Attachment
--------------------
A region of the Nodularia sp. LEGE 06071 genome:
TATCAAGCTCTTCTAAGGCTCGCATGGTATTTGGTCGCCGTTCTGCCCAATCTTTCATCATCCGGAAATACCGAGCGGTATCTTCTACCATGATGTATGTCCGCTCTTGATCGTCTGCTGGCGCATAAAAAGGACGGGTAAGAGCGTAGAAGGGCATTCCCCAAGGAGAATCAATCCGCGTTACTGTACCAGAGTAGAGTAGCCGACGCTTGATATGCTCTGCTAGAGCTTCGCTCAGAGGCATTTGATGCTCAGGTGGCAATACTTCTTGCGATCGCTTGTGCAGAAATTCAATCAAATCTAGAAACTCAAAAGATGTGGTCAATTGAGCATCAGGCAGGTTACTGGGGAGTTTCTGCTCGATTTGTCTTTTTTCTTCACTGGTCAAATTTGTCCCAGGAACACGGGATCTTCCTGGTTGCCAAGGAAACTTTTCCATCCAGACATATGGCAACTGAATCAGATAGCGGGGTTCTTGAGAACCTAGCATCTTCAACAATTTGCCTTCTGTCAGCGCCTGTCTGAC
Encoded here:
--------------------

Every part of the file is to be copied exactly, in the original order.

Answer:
A region of the Nodularia sp. LEGE 06071 genome:
TATCAAGCTCTTCTAAGGCTCGCATGGTATTTGGTCGCCGTTCTGCCCAATCTTTCATCATCCGGAAATACCGAGCGGTATCTTCTACCATGATGTATGTCCGCTCTTGATCGTCTGCTGGCGCATAAAAAGGACGGGTAAGAGCGTAGAAGGGCATTCCCCAAGGAGAATCAATCCGCGTTACTGTACCAGAGTAGAGTAGCCGACGCTTGATATGCTCTGCTAGAGCTTCGCTCAGAGGCATTTGATGCTCAGGTGGCAATACTTCTTGCGATCGCTTGTGCAGAAATTCAATCAAATCTAGAAACTCAAAAGATGTGGTCAATTGAGCATCAGGCAGGTTACTGGGGAGTTTCTGCTCGATTTGTCTTTTTTCTTCACTGGTCAAATTTGTCCCAGGAACACGGGATCTTCCTGGTTGCCAAGGAAACTTTTCCATCCAGACATATGGCAACTGAATCAGATAGCGGGGTTCTTGAGAACCTAGCATCTTCAACAATTTGCCTTCTGTCAGCGCCTGTCTGAC
Encoded here: